Step one is hiring a sinister shifty-eyed fellow with a pencil mustache to remove the bacon from your refrigerator and hide it somewhere in your home where you cannot find it. OK, so he does not have to have a pencil mustache. But it will be awesomer if he does.

Bacon and "Bold Flavors" stand astride our food landscape like twin Colossi? Coloradans?—point is, everything is Bacon and "Bold Flavors" these days, goddammit, and many things are both Bacon and "Bold Flavors" at the same time. Which, hey, this is understandable, if unfortunate: Bacon is very tasty, after all, and making foods taste bold is much easier than discerning and coaxing to clearest expression what makes them taste good, particularly for a people as distrustful of Things That Are Good as we cultural descendants of the Puritans. Who can tell from good? Or, more precisely, who has time and energy and attentional bandwidth to pursue good, when for half the effort and a tenth the time you can just drown your foodstuffs in garlic salt and bacon and condensed herb oil and Uncle Chuck's Signature XXXtreme Chipotle-Vodka White Truffle Rémoulade® and make them taste a lot?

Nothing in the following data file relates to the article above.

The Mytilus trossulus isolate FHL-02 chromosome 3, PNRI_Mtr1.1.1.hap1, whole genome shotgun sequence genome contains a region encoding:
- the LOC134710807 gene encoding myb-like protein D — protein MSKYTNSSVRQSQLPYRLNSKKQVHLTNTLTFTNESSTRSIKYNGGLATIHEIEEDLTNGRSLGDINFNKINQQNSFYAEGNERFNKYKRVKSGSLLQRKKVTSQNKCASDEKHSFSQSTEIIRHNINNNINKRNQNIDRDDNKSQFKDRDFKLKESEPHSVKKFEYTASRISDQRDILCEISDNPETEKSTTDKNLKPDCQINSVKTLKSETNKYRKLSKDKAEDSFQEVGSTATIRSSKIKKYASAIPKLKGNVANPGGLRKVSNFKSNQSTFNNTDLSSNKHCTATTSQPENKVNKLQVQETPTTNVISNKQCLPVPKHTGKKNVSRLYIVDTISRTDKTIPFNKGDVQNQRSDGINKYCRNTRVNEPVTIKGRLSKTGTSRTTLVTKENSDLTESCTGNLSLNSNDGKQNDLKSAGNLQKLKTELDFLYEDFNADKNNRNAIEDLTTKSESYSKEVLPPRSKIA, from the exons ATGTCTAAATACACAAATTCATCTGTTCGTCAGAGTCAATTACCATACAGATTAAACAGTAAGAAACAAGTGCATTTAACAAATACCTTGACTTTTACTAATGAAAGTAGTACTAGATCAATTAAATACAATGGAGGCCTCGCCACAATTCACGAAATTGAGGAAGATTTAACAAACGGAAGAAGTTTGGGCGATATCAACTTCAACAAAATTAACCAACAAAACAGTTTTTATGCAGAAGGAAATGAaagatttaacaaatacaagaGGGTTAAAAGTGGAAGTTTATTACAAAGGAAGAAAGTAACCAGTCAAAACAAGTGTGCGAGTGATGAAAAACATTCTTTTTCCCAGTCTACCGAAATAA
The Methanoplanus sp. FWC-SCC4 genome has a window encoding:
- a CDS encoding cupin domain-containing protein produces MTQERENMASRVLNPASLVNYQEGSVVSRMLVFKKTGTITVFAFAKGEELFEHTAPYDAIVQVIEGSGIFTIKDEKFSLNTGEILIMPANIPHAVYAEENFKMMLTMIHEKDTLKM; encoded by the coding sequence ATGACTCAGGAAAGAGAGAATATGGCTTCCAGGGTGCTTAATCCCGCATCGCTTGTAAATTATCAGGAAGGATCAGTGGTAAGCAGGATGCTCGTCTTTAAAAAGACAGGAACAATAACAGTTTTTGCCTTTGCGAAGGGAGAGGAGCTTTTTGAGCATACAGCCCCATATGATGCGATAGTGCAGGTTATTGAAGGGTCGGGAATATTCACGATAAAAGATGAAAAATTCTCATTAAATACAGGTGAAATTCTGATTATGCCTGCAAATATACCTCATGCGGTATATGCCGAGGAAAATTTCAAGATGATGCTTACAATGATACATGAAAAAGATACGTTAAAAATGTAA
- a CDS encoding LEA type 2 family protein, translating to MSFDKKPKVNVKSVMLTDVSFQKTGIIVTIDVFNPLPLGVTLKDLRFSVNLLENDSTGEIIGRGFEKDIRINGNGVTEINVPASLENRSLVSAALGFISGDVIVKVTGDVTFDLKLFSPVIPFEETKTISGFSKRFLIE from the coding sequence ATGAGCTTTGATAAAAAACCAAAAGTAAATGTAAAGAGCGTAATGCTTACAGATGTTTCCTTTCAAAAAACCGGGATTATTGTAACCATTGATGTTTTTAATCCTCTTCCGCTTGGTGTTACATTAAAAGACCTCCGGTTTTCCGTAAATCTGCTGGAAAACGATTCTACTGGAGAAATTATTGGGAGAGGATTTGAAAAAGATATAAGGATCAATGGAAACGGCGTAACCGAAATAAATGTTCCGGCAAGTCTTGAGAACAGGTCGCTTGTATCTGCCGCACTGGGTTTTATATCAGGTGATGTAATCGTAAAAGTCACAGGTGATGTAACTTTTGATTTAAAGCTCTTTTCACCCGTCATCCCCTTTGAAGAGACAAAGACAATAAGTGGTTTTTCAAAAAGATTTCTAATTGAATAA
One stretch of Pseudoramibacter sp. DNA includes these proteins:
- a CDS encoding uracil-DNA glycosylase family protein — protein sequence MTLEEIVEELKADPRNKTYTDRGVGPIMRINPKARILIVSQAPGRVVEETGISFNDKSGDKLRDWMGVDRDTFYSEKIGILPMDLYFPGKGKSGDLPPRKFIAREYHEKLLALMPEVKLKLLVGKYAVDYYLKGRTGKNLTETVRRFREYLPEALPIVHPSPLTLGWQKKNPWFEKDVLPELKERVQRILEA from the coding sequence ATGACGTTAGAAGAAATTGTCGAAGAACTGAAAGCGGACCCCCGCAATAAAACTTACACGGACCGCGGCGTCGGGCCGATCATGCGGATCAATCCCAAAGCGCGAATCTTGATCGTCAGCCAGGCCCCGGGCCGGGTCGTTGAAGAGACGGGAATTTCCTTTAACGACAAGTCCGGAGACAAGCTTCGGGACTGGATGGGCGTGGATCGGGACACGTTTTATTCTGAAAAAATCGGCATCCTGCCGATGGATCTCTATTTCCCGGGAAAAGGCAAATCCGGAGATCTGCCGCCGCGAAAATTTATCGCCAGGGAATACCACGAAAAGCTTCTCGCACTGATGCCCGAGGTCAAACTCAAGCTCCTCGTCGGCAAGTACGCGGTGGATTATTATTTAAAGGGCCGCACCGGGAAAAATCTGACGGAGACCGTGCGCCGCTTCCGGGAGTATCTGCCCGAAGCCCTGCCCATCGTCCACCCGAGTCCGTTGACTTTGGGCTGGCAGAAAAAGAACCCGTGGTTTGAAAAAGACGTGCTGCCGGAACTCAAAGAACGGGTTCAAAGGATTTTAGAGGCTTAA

This, dear friends, is how we came to be where we are now, where all the foods, even the friggin' desserts, taste like bacon and adobo sauce and balsamic vinegar. This is how we came to inhabit a world in which a frosted dudebro chow-clown whose range of human expression is limited entirely to the varying altitudes at which he aims his finger-guns can serve us sashimi—that great and perfect totem of simplicity and directness—beneath something called Donkey Sauce in a fucking taco. This, in short, is a pretty lousy place to be.